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Title: Landscapes of the past: Creation of persistent places in hunter-gatherer landscapes of Southwest Asia and Japan
The archaeology of hunter-gatherers has much to tell us about how humans engaged with the world around them in complex and knowledgeable ways throughout prehistory. The advent of agriculture, often seen as a monolithic and monumentally new way of life, is used as a cultural and chronological marker for when humans began to have notable and lasting impacts on the environment. Some archaeologists suggest that the far-reaching and widespread effects of farming on local habitats, from landscape clearance to the domestication of plants and animals, should mark the beginning of the Anthropocene. Here, I explore some of the ways that we can approach and detect human-environment dynamics among prehistoric hunter-gatherers, using case studies from Southwest Asia and Japan, to explore the transformation of landscapes into social places that a) represent an early expression of behaviors thought to be novel to or typify a ‘Neolithic way of life’ and b) have remained detectable in the archaeological record for the last 20 000 years. These landscape practices highlight that the focus on ‘Neolithization’ is somewhat misleading as they were enacted within a hunter-gatherer world and worldview.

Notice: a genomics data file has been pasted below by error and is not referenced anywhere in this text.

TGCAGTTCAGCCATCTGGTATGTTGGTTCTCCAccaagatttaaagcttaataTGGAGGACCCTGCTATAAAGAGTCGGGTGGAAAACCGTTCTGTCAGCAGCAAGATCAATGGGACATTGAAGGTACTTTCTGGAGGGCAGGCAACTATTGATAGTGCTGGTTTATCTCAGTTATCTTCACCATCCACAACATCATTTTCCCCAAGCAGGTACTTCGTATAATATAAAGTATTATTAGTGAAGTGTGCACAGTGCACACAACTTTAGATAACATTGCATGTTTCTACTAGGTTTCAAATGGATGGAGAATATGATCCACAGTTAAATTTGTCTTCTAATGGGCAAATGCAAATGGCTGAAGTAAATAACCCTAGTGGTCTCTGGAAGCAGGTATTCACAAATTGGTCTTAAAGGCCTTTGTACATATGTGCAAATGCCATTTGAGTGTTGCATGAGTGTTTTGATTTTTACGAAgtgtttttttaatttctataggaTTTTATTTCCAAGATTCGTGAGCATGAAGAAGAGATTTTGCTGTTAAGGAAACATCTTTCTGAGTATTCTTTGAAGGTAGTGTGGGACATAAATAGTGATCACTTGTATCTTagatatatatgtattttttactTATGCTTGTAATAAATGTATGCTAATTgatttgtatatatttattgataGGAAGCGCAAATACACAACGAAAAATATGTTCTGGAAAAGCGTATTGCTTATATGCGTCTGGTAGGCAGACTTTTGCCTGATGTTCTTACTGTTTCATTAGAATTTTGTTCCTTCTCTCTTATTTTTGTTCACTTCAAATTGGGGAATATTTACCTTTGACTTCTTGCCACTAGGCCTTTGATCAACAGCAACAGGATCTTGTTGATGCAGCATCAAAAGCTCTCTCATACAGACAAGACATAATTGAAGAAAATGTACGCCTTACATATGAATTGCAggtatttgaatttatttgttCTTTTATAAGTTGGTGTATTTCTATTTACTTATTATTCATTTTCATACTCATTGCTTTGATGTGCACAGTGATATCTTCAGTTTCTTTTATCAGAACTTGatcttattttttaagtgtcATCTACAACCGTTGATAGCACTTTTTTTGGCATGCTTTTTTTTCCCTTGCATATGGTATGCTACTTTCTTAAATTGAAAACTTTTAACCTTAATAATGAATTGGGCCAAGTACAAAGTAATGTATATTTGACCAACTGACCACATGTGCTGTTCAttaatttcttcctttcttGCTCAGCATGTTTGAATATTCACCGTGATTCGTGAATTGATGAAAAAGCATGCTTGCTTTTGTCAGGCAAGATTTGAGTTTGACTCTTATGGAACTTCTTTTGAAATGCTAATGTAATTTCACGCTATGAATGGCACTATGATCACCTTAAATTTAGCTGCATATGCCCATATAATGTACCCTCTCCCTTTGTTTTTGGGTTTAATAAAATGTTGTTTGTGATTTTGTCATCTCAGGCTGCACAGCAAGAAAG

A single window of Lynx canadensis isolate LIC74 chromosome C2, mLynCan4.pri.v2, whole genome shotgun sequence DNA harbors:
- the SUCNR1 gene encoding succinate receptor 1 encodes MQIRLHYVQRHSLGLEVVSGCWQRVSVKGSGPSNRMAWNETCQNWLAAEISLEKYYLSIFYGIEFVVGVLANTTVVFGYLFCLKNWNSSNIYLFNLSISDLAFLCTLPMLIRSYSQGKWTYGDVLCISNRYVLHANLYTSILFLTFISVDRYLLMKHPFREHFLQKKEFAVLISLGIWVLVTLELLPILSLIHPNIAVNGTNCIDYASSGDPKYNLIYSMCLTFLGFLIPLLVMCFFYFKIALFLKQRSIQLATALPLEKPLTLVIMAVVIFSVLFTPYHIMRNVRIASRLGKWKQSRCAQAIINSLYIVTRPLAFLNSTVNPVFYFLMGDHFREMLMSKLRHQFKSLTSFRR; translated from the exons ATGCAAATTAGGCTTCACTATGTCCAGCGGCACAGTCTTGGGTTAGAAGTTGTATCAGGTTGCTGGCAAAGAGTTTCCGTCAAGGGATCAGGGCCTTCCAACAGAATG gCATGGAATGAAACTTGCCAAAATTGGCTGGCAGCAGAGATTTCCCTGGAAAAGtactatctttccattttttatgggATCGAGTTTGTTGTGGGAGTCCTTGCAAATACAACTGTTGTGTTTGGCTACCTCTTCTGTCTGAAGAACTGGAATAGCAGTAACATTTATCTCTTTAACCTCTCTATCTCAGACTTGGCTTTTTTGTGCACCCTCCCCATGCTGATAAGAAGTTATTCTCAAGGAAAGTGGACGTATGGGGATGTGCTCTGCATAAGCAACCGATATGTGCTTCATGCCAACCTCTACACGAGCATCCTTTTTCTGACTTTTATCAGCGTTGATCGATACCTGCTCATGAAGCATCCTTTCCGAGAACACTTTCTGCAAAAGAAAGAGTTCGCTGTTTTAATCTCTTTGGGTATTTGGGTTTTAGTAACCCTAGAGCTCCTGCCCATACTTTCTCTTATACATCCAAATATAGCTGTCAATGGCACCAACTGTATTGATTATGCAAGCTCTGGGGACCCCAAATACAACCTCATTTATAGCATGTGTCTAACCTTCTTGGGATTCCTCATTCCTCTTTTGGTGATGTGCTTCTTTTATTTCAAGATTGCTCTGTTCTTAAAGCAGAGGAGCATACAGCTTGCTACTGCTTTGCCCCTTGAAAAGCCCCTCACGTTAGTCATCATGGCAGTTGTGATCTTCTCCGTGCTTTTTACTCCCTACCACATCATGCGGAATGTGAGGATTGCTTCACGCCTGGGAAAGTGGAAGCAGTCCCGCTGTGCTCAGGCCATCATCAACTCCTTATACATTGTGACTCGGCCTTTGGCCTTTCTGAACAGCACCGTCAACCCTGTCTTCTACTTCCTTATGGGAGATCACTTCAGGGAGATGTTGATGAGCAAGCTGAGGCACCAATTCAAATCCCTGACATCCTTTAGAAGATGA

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Japanese journal of archaeology
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National Science Foundation
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